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Fishing a low-risk activity if social distancing used, fishing spots are nearby

by Roger Phillips, Public Information Supervisor, Idaho Department of Fish and Game

Taking the dangers of COVID-19 seriously and going fishing are not mutually exclusive, and in Idaho, most people can fish close to home.

COVID-19 has created many challenges for Idahoans, but fortunately, we don't have to stop fishing during beautiful spring weather.

(Photo by Roger Phillips/Idaho Fish and Game)

Here are some tips to keep your fishing fun and interesting while minimizing risk to yourself and others.

Fish close to home: This is one of the easiest things to do, and no matter where you are in Idaho, you probably have lots of places to choose from. Check out Fish and Game's Fishing Planner to find locations near you.

Find bait without going to a store: You might be surprised how much effective fish bait you can find in, or around, your house. Your yard has worms, and your pantry likely has other baits, such as canned corn, marshmallows, canned tuna, and there's likely cheese in your refrigerator. All of those will work for a variety of fish species.

(Photo by Zach Kirk/Idaho Fish and Game)

Try new waters: You may be surprised how much fishing opportunity and diversity you have close to home. Seek out those places you've overlooked and give them a try, and they may become your new favorite fishing spots.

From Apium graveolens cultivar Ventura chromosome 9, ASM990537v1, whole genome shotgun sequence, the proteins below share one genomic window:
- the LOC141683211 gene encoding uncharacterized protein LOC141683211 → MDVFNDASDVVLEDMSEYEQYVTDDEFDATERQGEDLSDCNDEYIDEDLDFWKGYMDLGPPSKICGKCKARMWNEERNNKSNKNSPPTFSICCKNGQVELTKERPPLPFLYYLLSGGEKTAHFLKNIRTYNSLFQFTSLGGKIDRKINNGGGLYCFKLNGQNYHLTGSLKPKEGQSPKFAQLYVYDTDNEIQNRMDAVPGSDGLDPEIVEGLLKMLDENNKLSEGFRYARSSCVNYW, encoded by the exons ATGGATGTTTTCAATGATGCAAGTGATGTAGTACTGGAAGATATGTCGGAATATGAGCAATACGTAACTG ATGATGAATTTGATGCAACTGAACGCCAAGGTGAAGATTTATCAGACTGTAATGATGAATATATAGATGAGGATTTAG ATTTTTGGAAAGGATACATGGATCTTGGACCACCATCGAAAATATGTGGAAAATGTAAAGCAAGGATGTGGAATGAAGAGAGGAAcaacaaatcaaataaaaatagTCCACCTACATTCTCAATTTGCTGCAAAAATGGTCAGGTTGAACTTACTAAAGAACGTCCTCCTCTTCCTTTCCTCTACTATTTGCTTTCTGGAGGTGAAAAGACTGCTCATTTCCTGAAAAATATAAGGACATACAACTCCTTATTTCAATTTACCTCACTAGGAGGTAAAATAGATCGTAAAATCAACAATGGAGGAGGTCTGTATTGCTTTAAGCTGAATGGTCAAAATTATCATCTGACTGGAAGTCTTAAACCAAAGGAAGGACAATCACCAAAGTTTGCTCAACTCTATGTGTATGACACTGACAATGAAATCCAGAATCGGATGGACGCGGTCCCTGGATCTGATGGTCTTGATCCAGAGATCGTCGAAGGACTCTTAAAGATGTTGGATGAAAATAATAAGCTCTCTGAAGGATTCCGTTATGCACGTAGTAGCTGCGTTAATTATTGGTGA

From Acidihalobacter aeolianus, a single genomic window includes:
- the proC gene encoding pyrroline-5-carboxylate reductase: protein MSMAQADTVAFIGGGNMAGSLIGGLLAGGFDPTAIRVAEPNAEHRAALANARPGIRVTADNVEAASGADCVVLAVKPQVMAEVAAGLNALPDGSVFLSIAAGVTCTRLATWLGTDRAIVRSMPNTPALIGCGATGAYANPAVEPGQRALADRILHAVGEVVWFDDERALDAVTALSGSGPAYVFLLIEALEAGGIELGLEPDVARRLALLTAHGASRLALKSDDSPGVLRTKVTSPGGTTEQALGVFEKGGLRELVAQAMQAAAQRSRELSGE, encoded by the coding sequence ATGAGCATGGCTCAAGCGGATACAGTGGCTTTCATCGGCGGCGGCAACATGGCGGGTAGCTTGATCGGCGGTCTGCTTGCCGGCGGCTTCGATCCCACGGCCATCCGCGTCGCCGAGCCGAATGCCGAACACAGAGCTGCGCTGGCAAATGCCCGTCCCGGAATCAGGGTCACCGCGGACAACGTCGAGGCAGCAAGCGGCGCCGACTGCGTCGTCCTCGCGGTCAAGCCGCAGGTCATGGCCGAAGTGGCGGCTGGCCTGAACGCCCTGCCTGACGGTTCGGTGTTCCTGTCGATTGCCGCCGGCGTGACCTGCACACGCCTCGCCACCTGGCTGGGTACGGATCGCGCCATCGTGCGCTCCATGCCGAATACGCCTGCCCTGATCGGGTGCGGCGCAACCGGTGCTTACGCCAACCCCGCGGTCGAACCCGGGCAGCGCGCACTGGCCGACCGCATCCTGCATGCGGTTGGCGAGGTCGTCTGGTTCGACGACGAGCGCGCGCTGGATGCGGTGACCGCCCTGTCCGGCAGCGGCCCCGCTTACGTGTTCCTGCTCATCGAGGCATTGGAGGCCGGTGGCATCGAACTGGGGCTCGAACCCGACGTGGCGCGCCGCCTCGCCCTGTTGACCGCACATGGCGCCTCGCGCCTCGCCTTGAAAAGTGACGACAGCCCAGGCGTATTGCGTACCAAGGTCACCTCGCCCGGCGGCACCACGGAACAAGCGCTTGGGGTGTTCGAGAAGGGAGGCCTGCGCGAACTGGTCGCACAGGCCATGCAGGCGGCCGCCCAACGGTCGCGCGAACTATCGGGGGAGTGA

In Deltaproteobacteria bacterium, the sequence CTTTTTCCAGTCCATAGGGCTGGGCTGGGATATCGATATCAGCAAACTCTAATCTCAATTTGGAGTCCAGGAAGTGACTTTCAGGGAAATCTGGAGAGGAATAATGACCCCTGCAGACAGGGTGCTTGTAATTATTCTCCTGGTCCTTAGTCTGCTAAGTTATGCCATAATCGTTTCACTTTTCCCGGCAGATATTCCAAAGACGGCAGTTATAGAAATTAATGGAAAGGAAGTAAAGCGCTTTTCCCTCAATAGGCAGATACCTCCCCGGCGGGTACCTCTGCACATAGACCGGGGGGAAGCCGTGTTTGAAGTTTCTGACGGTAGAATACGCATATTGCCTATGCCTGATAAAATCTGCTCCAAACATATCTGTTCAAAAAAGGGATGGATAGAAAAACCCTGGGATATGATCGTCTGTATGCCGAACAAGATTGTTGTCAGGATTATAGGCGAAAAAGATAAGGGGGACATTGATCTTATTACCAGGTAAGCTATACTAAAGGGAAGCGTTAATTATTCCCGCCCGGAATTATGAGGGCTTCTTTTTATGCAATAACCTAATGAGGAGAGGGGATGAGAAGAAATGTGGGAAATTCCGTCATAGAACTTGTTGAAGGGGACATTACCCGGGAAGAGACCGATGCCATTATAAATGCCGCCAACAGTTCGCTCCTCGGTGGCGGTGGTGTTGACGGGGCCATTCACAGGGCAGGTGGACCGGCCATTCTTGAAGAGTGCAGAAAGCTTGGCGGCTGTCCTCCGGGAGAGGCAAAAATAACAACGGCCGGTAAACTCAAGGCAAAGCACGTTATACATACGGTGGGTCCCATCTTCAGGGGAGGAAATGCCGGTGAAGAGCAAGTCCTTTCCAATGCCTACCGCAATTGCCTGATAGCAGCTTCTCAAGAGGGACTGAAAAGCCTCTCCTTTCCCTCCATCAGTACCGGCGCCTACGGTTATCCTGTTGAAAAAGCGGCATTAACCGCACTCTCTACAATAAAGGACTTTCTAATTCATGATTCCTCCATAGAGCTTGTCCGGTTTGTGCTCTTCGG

Try new types of fishing: Are you a spin angler? Try a fly rod, or vice versa. Dig through your tackle box and find some under-used tackle and try to master new techniques. There are so many options with fishing that it's rare anyone has mastered them all.

(Photo by Roger Phillips/Idaho Fish and Game)

Fish for different species: Along similar lines, if you're a trout angler, try fishing for warmwater fish or panfish, or if you live near the Snake River, go for something big, like sturgeon, catfish or carp. Speaking of carp, they're an over-looked angling challenge and widely available in everything from ponds, rivers and large lakes and reservoirs. It can be tricky to hook one, but they pull like an empty truck when you do.

Go with light tackle: Fishing a neighborhood pond, nearby reservoir or river might mean less chances to catch big fish. But you can still make smaller fish exciting by using an ultralight fishing rod, which can make a 10-inch trout feel like a tuna. Ever hear of micro fishing? It's going after the smallest fish you can find, even down to minnows and smaller fish. It can be especially fun if you spot them and watch their reaction to your bait.

(Photo courtesy of IDFG)

Use personal fishing craft: There's really never been a better time for anglers when it comes to personal fishing craft. They range from inexpensive float tubes up to expensive pedal kayaks suitable for ocean fishing. Dig yours out of the garage or buy a kayak or similar fishing boat and get out on the water so you can access areas that are less accessible from shore and difficult to reach with a larger boat.

Play it safe: Remember the point of COVID-19 restrictions and Governor Brad Little's recreate responsibly guidelines are to prevent the spread of the virus. Just like trying to catch a big fish, you have to be a little patient and creative. The COVID-19 situation is temporary, so eventually we will return to our favorite fishing spots, where ever they may be.

Window on the Clearwater
P.O. Box 2444
Orofino, ID 83544
Phone: (208) 476-0733
Fax: (208) 476-4140